Dan: I don’t use Master Documents regularly, but here’s one case where they are useful — many publishers want chapters as separate documents, but single documents are easier for many writers to work with. Or for people who prefer to work in small chunks — maybe you are writing different sections on different computers — Master Documents provides a way to meld them together into a final product. (Same for working with other authors.)

    I’ve actually found a plugin that I’m testing that offers much more flexibility than Master Documents but does kind of the same thing, which I’ll be posting about soon, once I’ve determined that it works well. But both this new plugin and Master Documents provide a way to outline a large document and drill down into specific parts to work on at any given moment.

    Like most of what I write about here, this boils down to individual style and comfort levels — this is far and away the most popular post on the site (!!!!) so people must have some need to use Master Documents or they wouldn’t be searching for it. I don’t really work that way, but that’s more because I write mostly short pieces than because I’m just not Master Documents material…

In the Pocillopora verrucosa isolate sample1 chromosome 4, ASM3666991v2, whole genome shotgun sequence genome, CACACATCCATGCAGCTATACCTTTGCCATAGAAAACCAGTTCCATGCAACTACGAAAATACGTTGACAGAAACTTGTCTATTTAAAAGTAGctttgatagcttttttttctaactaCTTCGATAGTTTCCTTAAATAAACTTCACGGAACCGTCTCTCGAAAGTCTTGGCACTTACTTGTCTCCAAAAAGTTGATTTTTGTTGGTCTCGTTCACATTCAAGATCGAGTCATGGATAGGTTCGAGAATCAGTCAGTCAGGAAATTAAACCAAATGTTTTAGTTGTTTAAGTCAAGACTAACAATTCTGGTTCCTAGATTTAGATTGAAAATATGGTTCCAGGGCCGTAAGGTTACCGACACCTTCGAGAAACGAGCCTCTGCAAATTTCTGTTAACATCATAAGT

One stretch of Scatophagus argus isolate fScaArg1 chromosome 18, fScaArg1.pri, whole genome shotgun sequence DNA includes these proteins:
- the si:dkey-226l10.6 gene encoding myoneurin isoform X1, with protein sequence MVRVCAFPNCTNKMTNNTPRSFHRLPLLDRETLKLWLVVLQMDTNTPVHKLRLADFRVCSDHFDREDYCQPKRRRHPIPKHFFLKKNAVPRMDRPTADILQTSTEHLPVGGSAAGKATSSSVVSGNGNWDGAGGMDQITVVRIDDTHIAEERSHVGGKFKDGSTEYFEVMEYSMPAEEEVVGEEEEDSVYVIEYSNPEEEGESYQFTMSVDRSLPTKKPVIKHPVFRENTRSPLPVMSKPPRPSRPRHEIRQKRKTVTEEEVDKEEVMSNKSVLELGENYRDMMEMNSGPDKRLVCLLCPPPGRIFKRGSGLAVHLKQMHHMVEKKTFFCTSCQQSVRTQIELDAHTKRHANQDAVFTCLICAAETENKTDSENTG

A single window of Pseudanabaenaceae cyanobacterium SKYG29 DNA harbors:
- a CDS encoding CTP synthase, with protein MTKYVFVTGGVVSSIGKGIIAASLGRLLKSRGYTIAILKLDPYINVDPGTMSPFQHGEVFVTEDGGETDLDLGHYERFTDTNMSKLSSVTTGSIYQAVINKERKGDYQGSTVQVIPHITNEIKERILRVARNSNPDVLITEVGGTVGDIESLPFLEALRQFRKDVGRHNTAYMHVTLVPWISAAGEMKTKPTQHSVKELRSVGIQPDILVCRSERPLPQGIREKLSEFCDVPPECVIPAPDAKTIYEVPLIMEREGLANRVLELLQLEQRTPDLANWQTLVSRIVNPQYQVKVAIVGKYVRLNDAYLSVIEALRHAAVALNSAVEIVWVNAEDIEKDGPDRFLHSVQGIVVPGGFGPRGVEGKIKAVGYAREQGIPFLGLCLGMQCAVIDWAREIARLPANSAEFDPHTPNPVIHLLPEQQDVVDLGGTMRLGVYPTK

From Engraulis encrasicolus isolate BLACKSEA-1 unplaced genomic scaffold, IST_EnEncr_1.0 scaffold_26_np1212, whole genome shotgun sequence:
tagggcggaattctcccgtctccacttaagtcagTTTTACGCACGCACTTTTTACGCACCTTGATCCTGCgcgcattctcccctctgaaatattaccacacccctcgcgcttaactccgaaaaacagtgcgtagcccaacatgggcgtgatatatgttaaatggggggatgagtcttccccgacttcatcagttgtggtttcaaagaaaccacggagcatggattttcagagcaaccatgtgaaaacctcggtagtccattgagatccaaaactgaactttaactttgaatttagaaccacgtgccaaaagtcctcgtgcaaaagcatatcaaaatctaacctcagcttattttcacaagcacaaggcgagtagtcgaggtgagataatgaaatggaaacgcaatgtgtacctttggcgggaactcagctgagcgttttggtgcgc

6. taylor says:

    I work with Caltrans Specs–we have a compiler that assembles various applicable sections into one document. Of course the source docs from Caltrans were written/edited by multiple people, many of whom have no idea how to use tab settings, let alone styles, but use them anyway. Can you see the potential for disaster? Yes, every time anyone who creates Specs for state, county or local construction jobs, we spends countless hours reformatting the EXACT SAME ISSUES, EVERY SINGLE TIME – but our bosses don’t understand what OUR problem is (I know a few admins who have dealt with Plans & Specs and they laugh hysterically-on the verge of lost sanity–over the whole thing). Besides going with Documentum, an over-priced mediocre solution – anyone out there have any ideas?

  7. I have written multiple documents with the Master and slave, I mean sub documents. I agree that it might be risky but I can’t recall having had any trouble. If I remember correctly my problems were even greater when I tried to create one huge document. However, that was back in the 98/2003 era. Not sure if the new system is better or worse.
    Anyway, this article was definitely helpful for me!

  8. Krzysztof says:

    Hi there,

    Thank you for this article. I’ve been dealing with larger documents recently in my work. To give some more feedback regarding the Master Documents and Sub-Documents, and to sum up what seemed to be the most interesting for me I did a quick summary here:

    Hope it helps someone.

  9. Andrew says:

    I’ve tried this feature, but the biggest problem is the absolute pathnames word maintains for the various components, including the links to other office files (xls and visio).
    Move the directory and it all just stops.

    As Dustin says, “and if you decide to move them halfway through the project, you’ll confuse your master document.”

    Confused is not the phase I would use.

  1. August 9, 2008